My son loves to dance. As soon as Zachary learned to walk, he began to dance. He would spin, hop, and slap his feet on our hardwood floor. Beethoven or the Beatles, he’s not picky about the music. Now almost seven, with his arms in the air, he looks like a cross between a Pentecostal Revival preacher and a Native American shaman. His air of abandon is palpable.
This past autumn brought a remarkable gift to our island, here in the Pacific Northwest; an October with almost no rainfall, October weather that not one old-time Island resident could recall. It meant pleasant daytime temperatures; dry leaves crackling under foot and cool clear evenings. Our deciduous trees do not have the vivid and oft-photographed-famous autumn colors of the sugar maples or oaks of the east coast. But we do have Big Leaf maples. Big Leaf maple is the actual name; and it fits, as a single leaf can span fourteen inches. Each leaf looks as if it has been manufactured for affect; enlarged for classroom demonstration or to accommodate middle-aged eyesight. In autumn color, they stay true to their northwest sensibility and offer, shall we say, an understated palate ranging from Dijon mustard to a weathered barn red.
Zachary created his own big leaf dance. With a maple leaf in each hand, each looking like a giant fan, he gallops, skips and hops in a circle, incanting. After a few minutes, he interrupts his dance to remind us that this is not a dance to be performed solitaire. He begins his instructions, “Okay everyone, this is the leaf dance, get your leaves ready. This is how you do it.”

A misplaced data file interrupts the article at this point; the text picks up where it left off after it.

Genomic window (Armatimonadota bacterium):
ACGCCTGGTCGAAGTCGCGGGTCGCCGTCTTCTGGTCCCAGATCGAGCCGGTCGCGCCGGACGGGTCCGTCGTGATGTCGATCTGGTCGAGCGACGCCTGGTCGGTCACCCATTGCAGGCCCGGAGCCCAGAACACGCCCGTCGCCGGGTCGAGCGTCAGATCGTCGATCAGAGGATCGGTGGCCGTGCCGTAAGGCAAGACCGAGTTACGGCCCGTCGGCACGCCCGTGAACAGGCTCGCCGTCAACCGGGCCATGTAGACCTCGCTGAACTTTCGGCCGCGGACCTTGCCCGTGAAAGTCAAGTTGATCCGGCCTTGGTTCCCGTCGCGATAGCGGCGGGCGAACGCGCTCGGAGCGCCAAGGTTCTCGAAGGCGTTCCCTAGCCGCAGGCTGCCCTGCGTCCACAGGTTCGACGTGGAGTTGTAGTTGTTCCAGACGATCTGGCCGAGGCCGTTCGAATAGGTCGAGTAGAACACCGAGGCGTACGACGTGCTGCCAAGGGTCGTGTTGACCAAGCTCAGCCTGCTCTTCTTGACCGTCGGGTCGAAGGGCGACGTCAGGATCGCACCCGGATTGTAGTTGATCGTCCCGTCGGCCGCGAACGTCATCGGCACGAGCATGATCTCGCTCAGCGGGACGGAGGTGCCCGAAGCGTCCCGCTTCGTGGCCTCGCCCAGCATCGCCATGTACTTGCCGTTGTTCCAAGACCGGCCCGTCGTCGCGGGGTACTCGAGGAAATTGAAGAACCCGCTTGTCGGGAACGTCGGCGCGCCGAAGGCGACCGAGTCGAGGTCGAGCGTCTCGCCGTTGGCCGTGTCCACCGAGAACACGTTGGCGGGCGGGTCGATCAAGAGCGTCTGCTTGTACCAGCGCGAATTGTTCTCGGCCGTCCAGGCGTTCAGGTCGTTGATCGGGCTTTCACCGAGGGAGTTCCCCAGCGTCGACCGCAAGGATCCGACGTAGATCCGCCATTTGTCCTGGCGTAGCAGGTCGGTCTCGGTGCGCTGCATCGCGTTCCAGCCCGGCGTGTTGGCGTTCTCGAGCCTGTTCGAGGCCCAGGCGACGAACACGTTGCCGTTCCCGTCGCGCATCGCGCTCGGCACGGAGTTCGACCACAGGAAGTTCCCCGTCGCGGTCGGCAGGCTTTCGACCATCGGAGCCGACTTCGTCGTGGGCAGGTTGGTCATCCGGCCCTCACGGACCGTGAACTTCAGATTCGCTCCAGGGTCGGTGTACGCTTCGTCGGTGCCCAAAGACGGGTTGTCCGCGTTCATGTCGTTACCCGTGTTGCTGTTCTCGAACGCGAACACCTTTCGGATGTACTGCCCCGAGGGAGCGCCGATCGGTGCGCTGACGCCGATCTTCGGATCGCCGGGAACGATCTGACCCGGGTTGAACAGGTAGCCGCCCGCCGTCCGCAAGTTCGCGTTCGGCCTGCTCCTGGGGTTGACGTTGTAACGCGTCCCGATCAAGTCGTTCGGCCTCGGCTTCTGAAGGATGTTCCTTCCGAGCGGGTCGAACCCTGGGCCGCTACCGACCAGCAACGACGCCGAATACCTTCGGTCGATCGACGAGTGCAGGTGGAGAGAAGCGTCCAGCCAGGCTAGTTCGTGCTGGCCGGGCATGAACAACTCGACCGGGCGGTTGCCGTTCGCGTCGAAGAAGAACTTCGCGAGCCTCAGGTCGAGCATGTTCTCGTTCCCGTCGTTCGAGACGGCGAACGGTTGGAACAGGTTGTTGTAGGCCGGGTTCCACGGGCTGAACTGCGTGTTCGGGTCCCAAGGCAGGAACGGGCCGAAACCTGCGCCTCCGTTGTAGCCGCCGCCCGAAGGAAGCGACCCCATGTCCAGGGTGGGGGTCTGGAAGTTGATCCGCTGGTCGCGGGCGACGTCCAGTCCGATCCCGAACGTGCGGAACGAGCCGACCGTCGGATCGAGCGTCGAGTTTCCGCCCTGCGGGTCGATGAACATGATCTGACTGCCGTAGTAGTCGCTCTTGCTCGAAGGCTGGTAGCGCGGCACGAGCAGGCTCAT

For Zachary, leaf dances are a communal event, and he insists that his mother and father join him. I can tell you that this is not a dance for anyone squeamish about public opinion. Any onlooker would have wondered, snickered and in all likelihood called for a sobriety test. Which may be appropriate. I know now that leaf dancing can be intoxicating.
I’ve been asked–often–what I believe. Or for my “doctrinal statement.” This is an occupational hazard for anyone who cavorts with fervent religious folk, those who find serenity in doctrinal purity. Catch phrases become de facto passwords into the fold of many religious organizations and communities.
Here’s the odd part. I have never once been asked about what nourishes my soul.
Or, to make a list of what moves me.
Or for stories about what warms my blood, sends gooseflesh up my arms or makes me want to dance, laugh and cry all at the same time.
I’ve been asked about what is appropriate, but not about what is important.
We teach children how to measure
and how to weigh.
We fail to teach them how to revere,
how to sense wonder and awe.
Rabbi Abraham Heschel
(Note: The story about Zach first appeared in my book Sacred Necessities in 2004).